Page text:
The combustion seal 204 is configured to retain combustion gas within the cylinder 210 during normal operation of the IC engine 200 and to allow combustion gas above a predetermined pressure (e.g., due to an IMOP event) to escape from the cylinder 210 and vent to the external atmosphere. Specifically, extreme pressure within the cylinder 210 caused by an IMOP event slightly lifts the cylinder head 208 from the engine block 206, thereby allowing combustion gas to escape from the cylinder 210 and past the combustion seal 204. The combustion seal 204 may be formed of a metal (e.g., steel) or metal alloy (e.g., stainless steel). In certain example embodiments, the combustion seal 204 is a discrete part that is separate from the cylinder head seal apparatus 202. However, in other embodiments, the combustion seal 204 is integrally formed with the cylinder head seal apparatus 202.

The cylinder head seal apparatus 202 is an assembly comprising a perimeter seal 212, fluid transfer tube seals 214 surrounding fluid transfer tubes 215, and stud seals 216. The perimeter seal 212 fluidly seals a perimeter 218 of the interface between the cylinder head 208 and the engine block 206, such that external fluids are prevented from leaking from an external environment past the perimeter 218 and into the interface between the cylinder head 208 and the engine block 206. However, the perimeter seal 212 is configured to allow combustion gas above a predetermined pressure to escape to the external environment during an IMOP event. In other words, the perimeter seal 212 fluidly seals the perimeter 218 of the interface between the cylinder head 208 and the engine block 206 from the outside in, but not from the inside out.

The perimeter seal 212 comprises a sealing material overmolded on a carrier. The sealing material comprises an elastomer (e.g., a fluoroelastomer), a thermoplastic (e.g., nylon or glass-reinforced nylon), or other suitable materials. The carrier is formed from a rigid material, such as a metal (e.g., steel), a metal alloy (e.g., stainless steel), a thermoplastic, or a composite material. The carrier provides a spacer between the engine block 206 and the cylinder head 208 to maintain the position of the perimeter seal 212 between the engine block 206 and the cylinder head 208.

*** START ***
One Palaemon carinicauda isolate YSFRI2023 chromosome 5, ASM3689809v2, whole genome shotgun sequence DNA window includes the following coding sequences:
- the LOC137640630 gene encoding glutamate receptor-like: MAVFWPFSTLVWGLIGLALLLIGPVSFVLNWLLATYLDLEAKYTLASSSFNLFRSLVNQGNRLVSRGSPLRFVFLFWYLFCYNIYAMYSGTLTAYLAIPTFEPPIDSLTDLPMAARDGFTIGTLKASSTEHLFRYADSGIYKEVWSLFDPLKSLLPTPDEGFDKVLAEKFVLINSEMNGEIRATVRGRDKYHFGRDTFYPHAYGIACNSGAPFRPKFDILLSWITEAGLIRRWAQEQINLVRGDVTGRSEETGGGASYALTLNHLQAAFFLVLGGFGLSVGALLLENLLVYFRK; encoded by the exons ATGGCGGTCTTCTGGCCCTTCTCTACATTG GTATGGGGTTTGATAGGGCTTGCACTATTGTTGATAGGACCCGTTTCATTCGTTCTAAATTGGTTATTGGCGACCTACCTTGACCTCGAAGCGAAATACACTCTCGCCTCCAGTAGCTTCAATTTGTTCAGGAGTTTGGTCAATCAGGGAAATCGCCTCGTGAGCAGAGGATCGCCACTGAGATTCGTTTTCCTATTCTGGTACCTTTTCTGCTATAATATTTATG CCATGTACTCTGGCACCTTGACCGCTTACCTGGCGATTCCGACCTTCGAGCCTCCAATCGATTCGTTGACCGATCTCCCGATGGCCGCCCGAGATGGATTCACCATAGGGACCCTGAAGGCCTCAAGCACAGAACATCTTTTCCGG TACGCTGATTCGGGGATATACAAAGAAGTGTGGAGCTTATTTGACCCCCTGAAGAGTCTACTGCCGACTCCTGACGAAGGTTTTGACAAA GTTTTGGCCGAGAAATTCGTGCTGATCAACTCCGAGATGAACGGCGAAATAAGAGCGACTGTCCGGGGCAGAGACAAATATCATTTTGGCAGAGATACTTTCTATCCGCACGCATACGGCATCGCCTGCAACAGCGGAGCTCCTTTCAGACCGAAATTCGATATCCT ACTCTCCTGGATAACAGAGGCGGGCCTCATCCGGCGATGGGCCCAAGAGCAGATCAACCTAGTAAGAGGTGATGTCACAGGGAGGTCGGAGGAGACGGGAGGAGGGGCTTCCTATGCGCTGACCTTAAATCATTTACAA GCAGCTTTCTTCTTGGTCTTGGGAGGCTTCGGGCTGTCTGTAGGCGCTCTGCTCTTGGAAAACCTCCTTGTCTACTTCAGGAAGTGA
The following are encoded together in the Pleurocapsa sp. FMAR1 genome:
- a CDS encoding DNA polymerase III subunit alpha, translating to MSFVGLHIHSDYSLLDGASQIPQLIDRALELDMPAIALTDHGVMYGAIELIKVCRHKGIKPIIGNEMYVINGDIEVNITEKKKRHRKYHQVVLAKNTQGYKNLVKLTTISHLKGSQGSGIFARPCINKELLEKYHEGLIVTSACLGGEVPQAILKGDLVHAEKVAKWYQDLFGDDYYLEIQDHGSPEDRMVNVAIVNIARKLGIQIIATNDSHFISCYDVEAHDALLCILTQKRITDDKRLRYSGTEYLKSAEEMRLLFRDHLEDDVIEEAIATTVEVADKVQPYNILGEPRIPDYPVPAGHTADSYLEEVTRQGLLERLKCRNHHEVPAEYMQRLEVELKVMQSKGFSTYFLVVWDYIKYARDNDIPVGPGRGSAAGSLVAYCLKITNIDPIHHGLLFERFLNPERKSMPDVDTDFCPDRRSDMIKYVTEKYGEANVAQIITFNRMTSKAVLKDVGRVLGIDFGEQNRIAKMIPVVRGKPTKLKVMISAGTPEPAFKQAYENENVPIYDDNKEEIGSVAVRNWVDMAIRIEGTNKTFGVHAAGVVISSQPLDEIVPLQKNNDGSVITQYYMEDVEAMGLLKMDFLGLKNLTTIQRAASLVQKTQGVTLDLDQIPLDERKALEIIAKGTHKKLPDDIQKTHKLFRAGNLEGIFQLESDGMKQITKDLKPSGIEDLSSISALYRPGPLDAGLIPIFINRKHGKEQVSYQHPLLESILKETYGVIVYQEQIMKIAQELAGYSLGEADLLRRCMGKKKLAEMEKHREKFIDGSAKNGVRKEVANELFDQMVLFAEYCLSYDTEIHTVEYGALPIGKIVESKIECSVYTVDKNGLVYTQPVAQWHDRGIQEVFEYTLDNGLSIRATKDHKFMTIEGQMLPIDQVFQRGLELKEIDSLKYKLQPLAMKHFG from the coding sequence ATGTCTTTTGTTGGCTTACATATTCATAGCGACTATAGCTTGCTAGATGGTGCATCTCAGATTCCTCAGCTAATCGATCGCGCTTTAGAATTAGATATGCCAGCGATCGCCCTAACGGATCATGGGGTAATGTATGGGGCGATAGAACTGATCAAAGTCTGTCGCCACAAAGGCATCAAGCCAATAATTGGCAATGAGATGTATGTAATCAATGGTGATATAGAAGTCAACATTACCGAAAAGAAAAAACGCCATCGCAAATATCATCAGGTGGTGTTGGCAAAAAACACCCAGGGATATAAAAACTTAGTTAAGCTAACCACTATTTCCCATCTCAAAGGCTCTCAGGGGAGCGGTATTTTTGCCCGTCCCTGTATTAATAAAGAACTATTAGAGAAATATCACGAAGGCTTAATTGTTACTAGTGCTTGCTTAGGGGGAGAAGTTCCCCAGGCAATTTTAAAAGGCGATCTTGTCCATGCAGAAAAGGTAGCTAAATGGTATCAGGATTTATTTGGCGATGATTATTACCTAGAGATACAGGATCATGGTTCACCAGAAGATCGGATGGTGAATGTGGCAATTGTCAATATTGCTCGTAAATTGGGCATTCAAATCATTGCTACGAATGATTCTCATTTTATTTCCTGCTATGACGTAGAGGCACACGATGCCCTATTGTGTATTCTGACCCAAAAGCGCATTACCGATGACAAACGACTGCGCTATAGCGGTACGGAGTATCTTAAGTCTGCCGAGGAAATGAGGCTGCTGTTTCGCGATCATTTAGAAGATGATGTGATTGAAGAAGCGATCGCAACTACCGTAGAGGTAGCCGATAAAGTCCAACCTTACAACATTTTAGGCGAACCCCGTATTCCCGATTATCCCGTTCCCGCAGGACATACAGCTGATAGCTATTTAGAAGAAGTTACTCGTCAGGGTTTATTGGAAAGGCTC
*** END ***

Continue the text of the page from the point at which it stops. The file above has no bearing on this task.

The fluid transfer tube seals 214 include cylindrical fluid transfer tubes 215, which are typically formed of a rigid material, such as a metal (e.g., steel), a metal alloy (e.g., stainless steel), or a composite material. The fluid transfer tubes 215 fluidly couple first fluid transfer orifices 220 of the engine block 206 to second fluid transfer orifices 222 of the cylinder head 208. The first and second fluid transfer orifices 220, 222 communicate fluid, such as water, coolant, and/or oil between the engine block 206 and the cylinder head 208 to cool and/or lubricate the IC engine 200. The fluid transfer tubes 215 are also captured by the fluid transfer tube seals 214 during the overmolding process. In addition, the fluid transfer tube seals 214 may each include annular seals 224 (e.g., o-rings) to fluidly seal the fluid transfer tubes 215 and the first and second fluid transfer orifices 220, 222. In addition, the annular seals 224 prevent combustion gases from entering the first and second fluid transfer orifices 220, 222 during an IMOP event.

The fluid transfer tube seals 214 are configured to “float” relative to the engine block 206 and the cylinder head 208. Thus, the fluid transfer tube seals 214 maintain sealing engagement between the fluid transfer tubes 215 and the corresponding first and second fluid transfer orifices 220, 222 if there is relative movement between the cylinder head 208 and the engine block 206.

The stud seals 216 define apertures 226 to receive studs 228 extending from the engine block 206. The stud seals 216 prevent fluid (e.g., combustion gases) from traveling along the studs 228.